Kendrick Scott was born July 8, 1980 in Houston. His initial encounter with the drums was in church, where his family was involved in the music ministry. Attending Houston’s High School for the Performing and Visual Arts, garnering several awards, most notably the IAJE Clifford Brown/Stan Getz Fellowship.
Upon graduation from high school in 1998, Kendrick matriculated through Berklee College of Music under scholarship. Since graduating in 2002,Scott has performed with the Jazz Crusaders, Pat Metheny, Joe Lovano, Kenny Garrett, Dianne Reeves, Lizz Wright and Terence Blanchard among others. He also was a member of the Berklee-Monterey Quartet from 1999 to 2007.
Scott’s debut recording with his group Oracle recorded The Source in 2006, including pianists Aaron Parks and Robert Glasper, guitarist Lionel Loueke, vocalist Gretchen Parlato and others. He also performed with the Terence Blanchard Quintet on the twice Grammy nominated album A Tale of God’s Will (A Requiem for Katrina) in 2007, celebrated the Monterey Jazz Festival’s 50th anniversary and embarked on a 22-state tour with the 50th Anniversary MJF All-Star Band features the leaders of the past, present and future with Blanchard, James Moody, Benny Green, Derrick Hodge and Nnenna Freelon. In 2010 he released his sophomore leader project “Reverence” and in 2013 “Conviction”. He continues to perform, record and tour.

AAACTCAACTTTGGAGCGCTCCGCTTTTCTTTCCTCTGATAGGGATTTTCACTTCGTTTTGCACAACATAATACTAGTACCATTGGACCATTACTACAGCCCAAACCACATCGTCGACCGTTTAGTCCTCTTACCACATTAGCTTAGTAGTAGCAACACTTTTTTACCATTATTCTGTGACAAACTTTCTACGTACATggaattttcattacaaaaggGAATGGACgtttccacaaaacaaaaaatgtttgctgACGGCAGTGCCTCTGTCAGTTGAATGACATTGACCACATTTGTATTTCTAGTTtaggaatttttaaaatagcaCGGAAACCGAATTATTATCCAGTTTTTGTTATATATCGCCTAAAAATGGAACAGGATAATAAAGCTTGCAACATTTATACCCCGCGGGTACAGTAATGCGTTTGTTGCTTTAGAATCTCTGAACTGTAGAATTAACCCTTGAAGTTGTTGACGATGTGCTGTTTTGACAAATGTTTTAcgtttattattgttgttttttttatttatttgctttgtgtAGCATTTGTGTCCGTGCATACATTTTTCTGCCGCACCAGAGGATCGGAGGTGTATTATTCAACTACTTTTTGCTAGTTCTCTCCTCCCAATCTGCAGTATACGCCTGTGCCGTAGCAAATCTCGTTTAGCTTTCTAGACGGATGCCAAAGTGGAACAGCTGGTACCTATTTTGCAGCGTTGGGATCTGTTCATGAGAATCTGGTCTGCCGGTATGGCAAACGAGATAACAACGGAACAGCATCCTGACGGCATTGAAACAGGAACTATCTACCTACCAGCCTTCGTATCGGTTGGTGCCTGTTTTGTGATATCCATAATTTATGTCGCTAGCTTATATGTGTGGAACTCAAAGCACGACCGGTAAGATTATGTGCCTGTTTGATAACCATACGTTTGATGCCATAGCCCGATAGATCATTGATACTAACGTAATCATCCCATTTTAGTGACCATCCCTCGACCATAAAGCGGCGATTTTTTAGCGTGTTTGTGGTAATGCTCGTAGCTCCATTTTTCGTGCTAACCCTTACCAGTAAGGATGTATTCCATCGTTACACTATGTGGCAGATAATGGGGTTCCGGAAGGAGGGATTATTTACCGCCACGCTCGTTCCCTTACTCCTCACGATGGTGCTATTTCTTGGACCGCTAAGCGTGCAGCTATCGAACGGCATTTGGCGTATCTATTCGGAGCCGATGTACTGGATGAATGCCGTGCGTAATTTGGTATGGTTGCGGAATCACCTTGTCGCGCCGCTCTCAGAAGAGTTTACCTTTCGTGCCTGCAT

Louie Bellson was born Luigi Paulino Alfredo Francesco Antonio Balassoni on July 6, 1924 in Rock Falls, Illinois. He started playing drums at three years of age and at 15 pioneered the double-bass drum set-up. By 17 he triumphed over 40,000 drummers to win the Slingerland National Gene Krupa contest and graduated from high school in 1939.
1943 saw Bellson performing with Benny Goodman and Peggy Lee in the film “The Powers Girl” followed two more by the decade’s end. Between 1943 and 1952, he performed with Benny Goodman, Tommy Dorsey, Harry James and Duke Ellington, for whom he composed “Skin Deep” and “The Hawk Talks”. In 1952 he married Pearl Bailey, leaving Ellington to be her musical director, a union that lasted 38 years until her death in 1990.
Through the 1950s and 1960s, Louie performed with Jazz At The Philharmonic or J.A.T.P., Tommy and Jimmy Dorsey, Count Basie, again with Duke Ellington and Harry James, as well as appearing on several Ella Fitzgerald studio albums.